Yesterday I finally tried out A Girl Called Jack's soda bread recipe. She calls it 'airy fairy easy peasy soda bread' - and it's by far the simplest, quickest, easiest bread I've ever made. It came out beautifully tasty - so much so that one loaf was not enough, and I made another one.

 It's so quick! From start to stomach in an hour. My second loaf was lighter and I reckon I could get it lighter still with time. Both were utterly delicious. I just can't get over how easy and quick! It's a loaf I can make after work that's ready in time for supper, and the ingredients are all things I have in the cupboard/fridge all the time so no planning or shopping is required. It's so simple that I didn't even have to refer to the recipe second time around. Thank you Jack!

Sunday, August 11, 2013


Do you get these periods? Maybe it's just me. I periodically seem to sort of 'switch off' for a week or so. I don't really engage with anything, and all I seem to want to do is reread old books and rewatch old movies that I've read/seen a million and twelve times (roughly).

I know this is not ideal - this is very much a retreat from the frontier of life, and it's extremely unfair on my boyfriend who starts wondering if he's annoyed me somehow. It says a lot about my lack of self-discipline that it takes me so long to pull myself out of it. But I'm out again now! And trying to catch up on the housework that I allowed to pile up.

During these detached, unproductive and undisciplined moments, I find myself re-reading books by LM Alcott and similar, in which the characters openly discuss their battles against their weaker instincts in a journey to be 'good' human beings, with value not just through their jobs or their material possessions but through growth and relationships. There's something ironic about reading rather than living this kind of life, and I find myself thinking 'what would Darryl Rivers do?' (She certainly wouldn't be inside blogging on a day like this!)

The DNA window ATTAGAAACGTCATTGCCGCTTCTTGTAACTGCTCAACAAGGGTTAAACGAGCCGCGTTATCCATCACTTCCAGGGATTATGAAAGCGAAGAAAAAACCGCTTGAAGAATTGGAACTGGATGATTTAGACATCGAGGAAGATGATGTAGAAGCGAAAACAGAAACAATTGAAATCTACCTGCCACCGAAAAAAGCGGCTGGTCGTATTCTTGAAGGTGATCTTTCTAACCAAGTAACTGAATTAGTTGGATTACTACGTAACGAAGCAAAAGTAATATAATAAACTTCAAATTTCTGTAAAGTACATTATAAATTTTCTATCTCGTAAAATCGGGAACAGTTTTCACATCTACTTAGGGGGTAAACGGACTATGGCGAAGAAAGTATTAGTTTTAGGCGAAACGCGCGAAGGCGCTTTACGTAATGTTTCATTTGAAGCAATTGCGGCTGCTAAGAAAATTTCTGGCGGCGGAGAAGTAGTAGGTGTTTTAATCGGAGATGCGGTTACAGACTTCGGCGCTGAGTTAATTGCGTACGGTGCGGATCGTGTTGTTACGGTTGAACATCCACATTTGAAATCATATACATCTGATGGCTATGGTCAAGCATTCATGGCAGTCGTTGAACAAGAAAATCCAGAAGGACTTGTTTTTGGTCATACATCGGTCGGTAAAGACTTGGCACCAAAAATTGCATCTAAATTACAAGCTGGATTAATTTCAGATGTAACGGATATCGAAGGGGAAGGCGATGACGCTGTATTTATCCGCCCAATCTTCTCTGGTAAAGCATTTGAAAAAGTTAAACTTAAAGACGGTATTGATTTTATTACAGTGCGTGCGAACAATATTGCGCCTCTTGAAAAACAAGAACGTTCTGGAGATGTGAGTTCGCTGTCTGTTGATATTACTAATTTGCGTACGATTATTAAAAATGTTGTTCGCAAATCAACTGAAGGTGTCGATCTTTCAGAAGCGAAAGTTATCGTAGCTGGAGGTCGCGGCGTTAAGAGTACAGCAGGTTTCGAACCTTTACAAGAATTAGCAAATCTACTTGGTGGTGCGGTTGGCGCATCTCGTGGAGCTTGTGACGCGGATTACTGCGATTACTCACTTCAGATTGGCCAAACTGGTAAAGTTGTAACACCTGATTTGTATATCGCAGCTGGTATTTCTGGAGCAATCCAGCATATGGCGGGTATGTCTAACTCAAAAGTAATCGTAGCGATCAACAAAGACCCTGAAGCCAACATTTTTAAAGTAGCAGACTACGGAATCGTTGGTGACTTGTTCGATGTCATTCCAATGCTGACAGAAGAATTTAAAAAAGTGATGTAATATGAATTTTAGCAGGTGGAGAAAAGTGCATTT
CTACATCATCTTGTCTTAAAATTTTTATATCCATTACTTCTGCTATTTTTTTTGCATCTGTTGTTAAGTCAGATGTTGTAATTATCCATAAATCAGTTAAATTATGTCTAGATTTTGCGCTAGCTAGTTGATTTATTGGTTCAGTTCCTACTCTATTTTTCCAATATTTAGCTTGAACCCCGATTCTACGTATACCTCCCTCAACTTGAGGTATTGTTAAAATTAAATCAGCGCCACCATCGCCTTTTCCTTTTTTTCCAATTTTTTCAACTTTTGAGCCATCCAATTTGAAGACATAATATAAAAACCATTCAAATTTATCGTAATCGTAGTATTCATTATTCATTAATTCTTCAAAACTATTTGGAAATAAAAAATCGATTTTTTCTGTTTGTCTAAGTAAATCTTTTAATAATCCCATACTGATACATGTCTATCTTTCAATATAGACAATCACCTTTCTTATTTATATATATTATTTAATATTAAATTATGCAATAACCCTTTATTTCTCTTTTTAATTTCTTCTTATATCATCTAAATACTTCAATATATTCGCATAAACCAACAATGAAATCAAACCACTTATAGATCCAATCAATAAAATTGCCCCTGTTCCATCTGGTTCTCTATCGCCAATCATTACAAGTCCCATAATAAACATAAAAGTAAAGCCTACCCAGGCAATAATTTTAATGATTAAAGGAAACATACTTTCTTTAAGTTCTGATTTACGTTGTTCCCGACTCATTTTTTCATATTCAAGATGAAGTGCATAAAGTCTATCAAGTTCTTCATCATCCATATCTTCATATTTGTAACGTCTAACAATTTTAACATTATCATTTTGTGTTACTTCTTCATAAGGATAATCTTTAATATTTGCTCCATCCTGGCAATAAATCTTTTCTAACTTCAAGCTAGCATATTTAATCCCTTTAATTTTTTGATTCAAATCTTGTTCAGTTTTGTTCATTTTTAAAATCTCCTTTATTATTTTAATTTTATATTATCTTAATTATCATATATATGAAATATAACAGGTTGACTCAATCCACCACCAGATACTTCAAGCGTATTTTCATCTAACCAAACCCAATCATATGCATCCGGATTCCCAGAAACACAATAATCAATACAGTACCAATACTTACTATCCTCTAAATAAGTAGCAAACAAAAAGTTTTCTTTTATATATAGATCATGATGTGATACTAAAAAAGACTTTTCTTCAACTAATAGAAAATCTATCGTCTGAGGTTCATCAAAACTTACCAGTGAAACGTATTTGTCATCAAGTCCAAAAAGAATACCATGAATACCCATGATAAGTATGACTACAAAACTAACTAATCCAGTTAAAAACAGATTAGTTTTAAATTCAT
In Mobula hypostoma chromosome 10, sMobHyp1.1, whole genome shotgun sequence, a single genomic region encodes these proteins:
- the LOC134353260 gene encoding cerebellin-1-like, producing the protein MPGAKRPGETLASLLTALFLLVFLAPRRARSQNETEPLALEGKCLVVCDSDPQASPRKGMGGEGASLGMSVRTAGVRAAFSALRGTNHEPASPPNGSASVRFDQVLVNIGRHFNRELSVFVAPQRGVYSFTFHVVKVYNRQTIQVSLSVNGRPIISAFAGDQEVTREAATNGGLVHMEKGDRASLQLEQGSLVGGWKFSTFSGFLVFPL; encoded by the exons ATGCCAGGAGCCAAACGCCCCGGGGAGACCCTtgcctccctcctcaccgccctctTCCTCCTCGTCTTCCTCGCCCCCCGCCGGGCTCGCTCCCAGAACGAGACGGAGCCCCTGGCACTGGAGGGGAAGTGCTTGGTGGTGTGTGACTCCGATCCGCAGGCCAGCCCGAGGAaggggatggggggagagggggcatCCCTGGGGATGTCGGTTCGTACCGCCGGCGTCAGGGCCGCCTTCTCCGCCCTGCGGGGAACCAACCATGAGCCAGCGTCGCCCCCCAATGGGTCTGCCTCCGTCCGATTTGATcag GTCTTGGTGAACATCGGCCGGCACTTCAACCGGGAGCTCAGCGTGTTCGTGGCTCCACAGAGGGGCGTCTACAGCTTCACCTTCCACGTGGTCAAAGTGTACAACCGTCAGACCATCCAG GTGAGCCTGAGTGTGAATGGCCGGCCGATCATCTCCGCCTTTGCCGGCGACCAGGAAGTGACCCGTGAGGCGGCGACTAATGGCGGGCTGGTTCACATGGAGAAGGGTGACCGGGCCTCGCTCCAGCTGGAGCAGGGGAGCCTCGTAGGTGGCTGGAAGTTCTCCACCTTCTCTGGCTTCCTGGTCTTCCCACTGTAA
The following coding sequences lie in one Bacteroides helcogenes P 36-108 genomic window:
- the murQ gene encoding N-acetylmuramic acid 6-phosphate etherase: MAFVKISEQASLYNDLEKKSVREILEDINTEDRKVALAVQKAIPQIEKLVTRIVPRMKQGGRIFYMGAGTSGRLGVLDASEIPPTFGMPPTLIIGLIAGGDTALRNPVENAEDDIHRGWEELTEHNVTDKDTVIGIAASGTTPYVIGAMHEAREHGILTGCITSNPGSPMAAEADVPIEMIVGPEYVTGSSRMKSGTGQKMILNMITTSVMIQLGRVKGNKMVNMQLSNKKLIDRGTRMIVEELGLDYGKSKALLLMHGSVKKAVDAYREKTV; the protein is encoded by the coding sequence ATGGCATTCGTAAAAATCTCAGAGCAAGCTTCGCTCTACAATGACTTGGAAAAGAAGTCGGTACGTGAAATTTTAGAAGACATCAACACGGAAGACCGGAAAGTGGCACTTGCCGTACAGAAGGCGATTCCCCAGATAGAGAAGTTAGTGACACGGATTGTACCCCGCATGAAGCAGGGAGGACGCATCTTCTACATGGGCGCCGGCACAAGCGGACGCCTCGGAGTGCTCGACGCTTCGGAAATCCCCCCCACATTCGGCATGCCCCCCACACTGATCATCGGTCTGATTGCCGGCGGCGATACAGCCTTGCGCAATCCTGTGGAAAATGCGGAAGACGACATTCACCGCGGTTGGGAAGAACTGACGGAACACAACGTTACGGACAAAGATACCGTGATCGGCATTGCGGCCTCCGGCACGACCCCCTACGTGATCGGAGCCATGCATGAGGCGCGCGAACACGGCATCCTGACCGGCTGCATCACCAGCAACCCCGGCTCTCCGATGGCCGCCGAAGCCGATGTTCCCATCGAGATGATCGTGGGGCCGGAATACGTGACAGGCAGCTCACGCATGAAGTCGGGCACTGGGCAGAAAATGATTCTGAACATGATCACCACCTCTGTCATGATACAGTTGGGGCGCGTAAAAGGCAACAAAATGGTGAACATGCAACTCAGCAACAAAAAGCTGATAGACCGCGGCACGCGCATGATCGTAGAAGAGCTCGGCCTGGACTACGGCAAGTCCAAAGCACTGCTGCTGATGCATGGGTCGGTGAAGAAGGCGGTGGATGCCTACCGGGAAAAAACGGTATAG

I am now enjoying once again the lovely feeling of being lazy and productive at the same time. Thank you, oh thank you industrial revolution! for giving us the washing machine. Is there a better feeling in life than curling up with a cup of tea, smug in the knowledge that the laundry is being washed and the bread being baked while I sit and relax? 

Thursday, August 1, 2013

Has anyone ever made an oven glove?

I'm trying to make a pair of oven gloves. I have a lovely Cath Kidston pattern from her book Sew! and I've cut out all the fabric and batting, but before I make it up, I am testing the heat-proof-ness against a cool-ish iron - and it is utterly failing to withhold the heat for more than about three seconds.

I've got two layers of batting, a dressmaking cotton both sides, plus tea-towel-type thick cotton on one side, and it's still not working. What is the problem? Is it the batting? (Cotton quilting batting, the only cotton kind in the shop) or the fabric? Or have I not added enough layers of either fabric or batting? Should the batting be wool rather than cotton?

Any thoughts or suggestions most welcome!